A press release from the province said the number did not include a potential case that was detected during the COVID-19 rapid testing pilot program for bar staff and patrons on Grafton Street in Halifax on Saturday evening.
On Sunday evening, 17 new COVID-19 exposure notices were released, including grocery stores, cafes, bars and gyms.
Active exhibition sites in the greater Halifax area are listed here.
44 known cases
The new cases bring the province’s active total to 44 known cases.
Two students from Dalhousie University have tested positive for the virus.
The students live off campus in Halifax and have isolated themselves, according to a university statement on Sunday.
“Students study virtually and are not associated with our community of residence,” the statement said.
The press release says the Nova Scotia Department of Public Health has not discovered any locations on campus where there may have been an exhibit.
The university reminded its students that the Halifax area is seeing an increase in COVID-19 cases, which is due to socialization, especially among 18-35 year olds.
The statement also reminded students that large gatherings and parties put people at risk.
“Our student community is at increased risk of contracting and spreading COVID-19 right now,” he says.
Premier Stephen McNeil has announced that residents of the Halifax Regional Municipality will be limited to five people gathering in a nearby social group without physical distancing starting Monday. Ten people could assemble without physical distancing before Friday’s announcement.
The latest figures for the Atlantic bubble are:
- New Brunswick reported six new cases on Sunday for 77 active cases. He had a single-day record of 23 new cases on Saturday. New Brunswick Public Health is asking anyone who has traveled from Halifax to New Brunswick to self-monitor for symptoms of COVID-19 for 14 days due to community spread in Halifax.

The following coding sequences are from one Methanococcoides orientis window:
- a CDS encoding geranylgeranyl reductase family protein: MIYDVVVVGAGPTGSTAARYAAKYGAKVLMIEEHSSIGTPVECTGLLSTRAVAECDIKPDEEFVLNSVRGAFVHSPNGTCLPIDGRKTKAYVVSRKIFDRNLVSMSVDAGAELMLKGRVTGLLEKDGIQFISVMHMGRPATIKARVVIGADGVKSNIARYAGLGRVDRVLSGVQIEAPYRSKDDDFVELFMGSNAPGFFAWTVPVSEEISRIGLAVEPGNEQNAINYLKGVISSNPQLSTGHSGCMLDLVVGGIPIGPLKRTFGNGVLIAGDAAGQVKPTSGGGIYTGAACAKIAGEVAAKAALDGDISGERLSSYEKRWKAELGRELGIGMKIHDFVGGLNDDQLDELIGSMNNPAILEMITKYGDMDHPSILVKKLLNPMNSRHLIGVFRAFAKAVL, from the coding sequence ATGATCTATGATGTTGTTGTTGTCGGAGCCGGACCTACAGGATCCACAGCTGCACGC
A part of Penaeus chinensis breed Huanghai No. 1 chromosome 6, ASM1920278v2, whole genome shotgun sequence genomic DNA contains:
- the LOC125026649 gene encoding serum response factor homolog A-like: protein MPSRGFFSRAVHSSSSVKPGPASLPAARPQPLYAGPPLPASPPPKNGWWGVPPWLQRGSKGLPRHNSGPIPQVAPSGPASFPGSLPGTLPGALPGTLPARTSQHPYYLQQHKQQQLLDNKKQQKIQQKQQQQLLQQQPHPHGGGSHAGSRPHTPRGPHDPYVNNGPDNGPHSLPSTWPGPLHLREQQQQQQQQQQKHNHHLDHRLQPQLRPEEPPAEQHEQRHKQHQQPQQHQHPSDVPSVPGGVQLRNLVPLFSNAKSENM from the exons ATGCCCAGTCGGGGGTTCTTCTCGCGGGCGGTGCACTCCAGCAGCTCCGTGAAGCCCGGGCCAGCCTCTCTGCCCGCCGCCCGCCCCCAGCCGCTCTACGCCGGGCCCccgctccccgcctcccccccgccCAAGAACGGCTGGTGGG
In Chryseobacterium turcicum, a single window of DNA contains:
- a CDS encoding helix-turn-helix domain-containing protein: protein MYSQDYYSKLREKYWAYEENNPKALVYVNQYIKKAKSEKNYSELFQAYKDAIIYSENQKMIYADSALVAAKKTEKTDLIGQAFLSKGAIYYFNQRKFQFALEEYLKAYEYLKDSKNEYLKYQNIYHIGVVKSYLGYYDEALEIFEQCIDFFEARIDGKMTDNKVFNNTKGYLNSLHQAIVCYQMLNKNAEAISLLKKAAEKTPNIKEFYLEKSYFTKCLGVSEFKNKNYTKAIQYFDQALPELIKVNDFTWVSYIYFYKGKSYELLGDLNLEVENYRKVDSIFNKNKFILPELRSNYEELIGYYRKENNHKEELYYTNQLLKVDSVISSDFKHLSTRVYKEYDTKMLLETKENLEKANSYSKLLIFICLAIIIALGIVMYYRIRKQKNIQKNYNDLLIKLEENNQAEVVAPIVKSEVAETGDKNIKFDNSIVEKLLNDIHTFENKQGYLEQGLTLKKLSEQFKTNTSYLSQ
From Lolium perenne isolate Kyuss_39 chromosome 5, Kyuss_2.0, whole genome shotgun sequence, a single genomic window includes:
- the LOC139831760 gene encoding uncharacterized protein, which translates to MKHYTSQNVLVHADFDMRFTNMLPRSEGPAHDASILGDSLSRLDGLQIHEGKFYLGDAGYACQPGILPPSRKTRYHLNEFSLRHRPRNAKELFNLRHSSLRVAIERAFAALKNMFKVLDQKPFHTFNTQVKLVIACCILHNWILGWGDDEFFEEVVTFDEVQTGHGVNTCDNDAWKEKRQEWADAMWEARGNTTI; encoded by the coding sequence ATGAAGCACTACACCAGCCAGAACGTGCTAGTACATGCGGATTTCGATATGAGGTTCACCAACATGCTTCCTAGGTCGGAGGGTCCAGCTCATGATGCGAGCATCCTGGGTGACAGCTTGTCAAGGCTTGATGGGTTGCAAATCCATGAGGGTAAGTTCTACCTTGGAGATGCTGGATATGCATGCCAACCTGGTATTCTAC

- Newfoundland and Labrador reported three new cases on Sunday and the province now has 21 active cases. Public Health is providing new guidance to residents in light of Friday’s travel-related COVID-19 case of a person who had visited Nova Scotia. While travel to Nova Scotia is “essential,” Newfoundland travelers should follow all public health guidelines, limit their close contact to the minimum possible, and avoid large gatherings and crowded public places. Upon their return to Newfoundland and Labrador from Nova Scotia, people should self-monitor for symptoms of COVID-19 for the first 14 days and during this time should not attend any gatherings, avoid crowded public places and wear a mask when in contact with anyone outside their home bubble.
- Prince Edward Island last reported a new case on November 11. The province has an active case.
Anyone with any of the following symptoms should visit the COVID-19 Self-Assessment website or call 811:
- Cough or worsening of a previous cough.
Anyone with two or more of the following symptoms is also encouraged to visit the website or call 811:
- Sore throat.
- Shortness of breath.
- Runny nose.